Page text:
TBT: Veruca Salt

It was 1998, and I was 13-years-old, when I bought Eight Arms to Hold You. The album came out in 1997, but it took a few repetitions of songs like “Shutterbug” and “Volcano Girls” on 107.3 WAAF before I caved in and bought the album. In those days, saving pennies to buy a CD was a big deal. I never wanted to waste $15.00 on just anyone.

I was not into female singers, either. I thought it was more about sex appeal than talent, and so I resented many of the female singers I knew. There were a few exceptions (Courtney Love, Alanis Morrisette, Tracy Bonham), but they were few and far between.

Veruca Salt just had the sound. There was something that drew me to them. And as I obsessively listened to Eight Arms to Hold You during the summer between eighth and ninth grade, I decided I desperately wanted their lives.

For one thing – and of course it always comes back to sex appeal – they were amazingly gorgeous. For another, they were so cool. What’s cooler than two rocker chicks fronting a band? I hate to say it, but I completely ignored the two guys in the band. Guys are in bands all the time, so who cares about them?

The gorgeous Louise Post and Nina Gordon

The gorgeous Louise Post and Nina Gordon

The story I began writing at that age, Cynical Laughter, is still heavily influenced by Veruca Salt. I imagined sexual tension in the band and that was the birth of the story. I imagined one woman being jealous of the other. I also imagined them putting their differences aside and still making it together.


And of course, then there was “Earthcrosser,” the last song on the album and one that gets me crying every single time I hear it. How I desperately wanted to be in a band after hearing that song! Too bad I’m not musically talented.

Veruca Salt opened a lot of doors for me. I discovered that female singers, songwriters, recording artists could be cool too. And I also discovered it must be hard to be a woman in the recording industry, just like it’s hard to be a female in the business world. A big part of my short story became about the belittlement of women. A huge part of that was my boyfriend at the time, who made fun of Nina and Louise because “the men in the band write all the songs and play all the guitar solos,” i.e., women can’t possibly have any musical talent whatsoever – they’re just there to look good.


Maybe I just got so mad because I had owned that preconception myself not so long before.

Anyway, cheers to the band – all of them, women and men! They’ve recently released a new album and reunited for a tour (of course they’re not coming to Denver, no one ever does). Thank you for bringing me one of the most pivotal soundtracks to my angst-ridden youth.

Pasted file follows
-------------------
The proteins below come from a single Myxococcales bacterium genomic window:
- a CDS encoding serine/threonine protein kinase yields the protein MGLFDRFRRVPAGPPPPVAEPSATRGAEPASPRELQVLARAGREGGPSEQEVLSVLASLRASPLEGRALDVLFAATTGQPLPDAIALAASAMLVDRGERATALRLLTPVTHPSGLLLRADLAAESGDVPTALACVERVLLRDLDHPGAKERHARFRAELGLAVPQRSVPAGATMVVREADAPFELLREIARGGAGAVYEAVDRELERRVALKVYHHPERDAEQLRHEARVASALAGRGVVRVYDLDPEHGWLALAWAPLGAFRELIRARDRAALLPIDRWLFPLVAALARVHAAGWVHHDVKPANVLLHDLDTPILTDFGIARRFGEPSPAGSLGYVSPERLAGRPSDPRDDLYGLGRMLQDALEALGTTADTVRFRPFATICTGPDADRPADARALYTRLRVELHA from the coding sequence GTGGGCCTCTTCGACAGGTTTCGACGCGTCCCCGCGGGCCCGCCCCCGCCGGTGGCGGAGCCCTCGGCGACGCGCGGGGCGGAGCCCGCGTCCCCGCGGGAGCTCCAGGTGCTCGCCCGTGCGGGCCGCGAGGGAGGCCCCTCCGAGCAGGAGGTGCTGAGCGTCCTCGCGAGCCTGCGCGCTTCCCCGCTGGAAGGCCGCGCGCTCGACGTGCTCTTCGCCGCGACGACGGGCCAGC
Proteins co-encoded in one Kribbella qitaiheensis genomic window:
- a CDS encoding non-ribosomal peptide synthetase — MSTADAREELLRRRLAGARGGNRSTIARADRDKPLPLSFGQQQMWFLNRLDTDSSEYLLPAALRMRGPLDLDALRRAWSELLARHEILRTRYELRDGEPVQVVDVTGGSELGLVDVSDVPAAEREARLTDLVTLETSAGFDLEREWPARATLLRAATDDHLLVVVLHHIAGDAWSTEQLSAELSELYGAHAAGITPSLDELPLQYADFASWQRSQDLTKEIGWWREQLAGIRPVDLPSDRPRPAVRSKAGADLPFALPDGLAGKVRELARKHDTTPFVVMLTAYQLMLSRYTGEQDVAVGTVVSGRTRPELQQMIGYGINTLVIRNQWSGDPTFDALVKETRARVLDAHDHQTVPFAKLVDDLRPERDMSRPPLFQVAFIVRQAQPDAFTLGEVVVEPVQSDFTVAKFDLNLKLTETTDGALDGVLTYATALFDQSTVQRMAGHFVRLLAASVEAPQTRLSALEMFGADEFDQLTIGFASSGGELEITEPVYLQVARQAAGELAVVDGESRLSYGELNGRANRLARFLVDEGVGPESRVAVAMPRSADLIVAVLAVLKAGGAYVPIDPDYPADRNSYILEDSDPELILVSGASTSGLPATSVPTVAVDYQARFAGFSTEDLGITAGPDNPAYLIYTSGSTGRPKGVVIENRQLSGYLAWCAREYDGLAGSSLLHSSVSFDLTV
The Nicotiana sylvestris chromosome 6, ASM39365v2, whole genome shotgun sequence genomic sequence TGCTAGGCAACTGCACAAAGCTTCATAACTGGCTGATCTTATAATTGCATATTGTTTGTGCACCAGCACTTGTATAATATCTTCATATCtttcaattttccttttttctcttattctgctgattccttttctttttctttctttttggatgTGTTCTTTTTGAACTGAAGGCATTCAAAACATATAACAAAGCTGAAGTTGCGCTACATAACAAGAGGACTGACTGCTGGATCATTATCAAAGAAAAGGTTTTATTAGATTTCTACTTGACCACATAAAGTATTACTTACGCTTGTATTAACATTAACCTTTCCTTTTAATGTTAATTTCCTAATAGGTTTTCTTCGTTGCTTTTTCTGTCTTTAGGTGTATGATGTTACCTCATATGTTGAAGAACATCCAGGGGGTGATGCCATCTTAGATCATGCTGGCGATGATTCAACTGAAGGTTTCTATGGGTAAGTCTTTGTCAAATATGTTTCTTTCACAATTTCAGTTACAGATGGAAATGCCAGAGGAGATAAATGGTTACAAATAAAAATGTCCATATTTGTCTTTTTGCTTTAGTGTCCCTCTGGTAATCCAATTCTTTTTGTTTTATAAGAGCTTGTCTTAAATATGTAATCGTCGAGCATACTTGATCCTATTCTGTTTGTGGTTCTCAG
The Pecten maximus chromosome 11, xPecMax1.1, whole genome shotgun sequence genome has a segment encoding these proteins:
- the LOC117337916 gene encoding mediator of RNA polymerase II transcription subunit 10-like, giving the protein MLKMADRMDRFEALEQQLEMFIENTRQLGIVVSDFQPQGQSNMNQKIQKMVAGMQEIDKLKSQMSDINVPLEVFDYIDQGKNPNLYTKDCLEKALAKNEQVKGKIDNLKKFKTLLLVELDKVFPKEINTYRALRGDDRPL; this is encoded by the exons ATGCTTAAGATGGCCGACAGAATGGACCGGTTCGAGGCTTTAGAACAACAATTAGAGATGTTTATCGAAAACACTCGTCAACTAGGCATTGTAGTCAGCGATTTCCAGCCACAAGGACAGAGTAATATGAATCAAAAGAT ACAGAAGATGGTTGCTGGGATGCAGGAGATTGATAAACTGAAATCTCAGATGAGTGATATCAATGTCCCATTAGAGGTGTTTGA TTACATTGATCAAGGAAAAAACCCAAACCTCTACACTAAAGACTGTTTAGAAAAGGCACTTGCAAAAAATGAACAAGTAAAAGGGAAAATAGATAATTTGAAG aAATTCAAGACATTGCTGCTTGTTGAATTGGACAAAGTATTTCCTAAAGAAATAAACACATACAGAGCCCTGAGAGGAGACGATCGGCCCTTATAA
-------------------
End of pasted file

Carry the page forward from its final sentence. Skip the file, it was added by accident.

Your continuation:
Updated Running Playlist

I’ve been trying to sprinkle some tempo playlists into my running occasionally (hoping to get my beats per minute [BPM] higher without using a metronome), but it’s hard to be really enthused about running when I’m not in love with the music. I do notice an improvement when I’m using them, so I’ve been trying to just add some more high tempo songs into my playlist. Now, not all of these are high tempo – some are just songs I love and refuse to give up on. Anyway, here’s my latest and greatest running playlist for your enjoyment!

Still (Lovingly) Titled “Run JR Run” on Spotify

“I Know What Girls Like” – JAY Z, Diddy, Lil’ Kim
(Note on this song: my favorite part of the whole song is Lil’ Kim’s piece, and it really gets me going when she says, “You can call me a slut/Who gives a fuck?/That’s fine n****/Shit, I’m good wit mine”)
“Blazin” – Nicki Minaj
“Aura” – Lady Gaga
“Fireball” – Pitbull, John Ryan
“Black Widow” – Iggy Azalea, Rita Ora
“Uptight (Everything’s Alright)” – Stevie Wonder
“Starships” (Nicki Minaj
(Note: every time I hear this I want to be at a pool)
“Things That U Do” – JAY Z, Mariah Carey
“Marry The Night” – Lady Gaga
(Note: Good gracious this song gets me running, and it gets me crying! “I’m gonna marry the night/I won’t give up on my life/I’m a warrior queen, live passionately tonight/I’m gonna marry the dark/Gonna make love to the stark/I’m a soldier to my own emptiness, I’m a winner…” Gets me every time.)
“Government Hooker” – Lady Gaga
“Wild Ones (feat. Sia)” – Flo Rida, Sia
“Good Feeling” – Flo Rida
“Young Black Male” – 2Pac
“Trapped” – 2Pac
“The Rain (Supa Dupa Fly)” – Missy Elliott
“Shut Up and Dance” – Walk the Moon
“Move Your Feet” – Junior Senior
“Grindin’ – Main” – Clipse
“Lose Yourself” – Eminem
(Note: this is another one that gets me pumped and gives me chills.)
“Down ’71 (The Getaway)” – Bone Thugs-N-Harmony
“Jewels N’ Drugs” – Lady Gaga, T.I., Too $hort, Twista
“Gypsy” – Lady Gaga
“Highway Unicorn (Road To Love)” – Lady Gaga
(Note: need I say it? I’m thinking the key to my running strong is songs that make me emotional.)
“Mr. N****” – Mos Def, Q-Tip
(Note: not running related but… I think Mos Def was really clever to write such a catchy song that uses the N-word. Listen to it some time and you’ll see what I mean.)
“Hey Ya!” – OutKast
“One of These Days” – Pink Floyd
“Violet” – Hole
“[I’m Not Your] Steppin’ Stone” – The Monkees
“Pleasant Valley Sunday” – The Monkees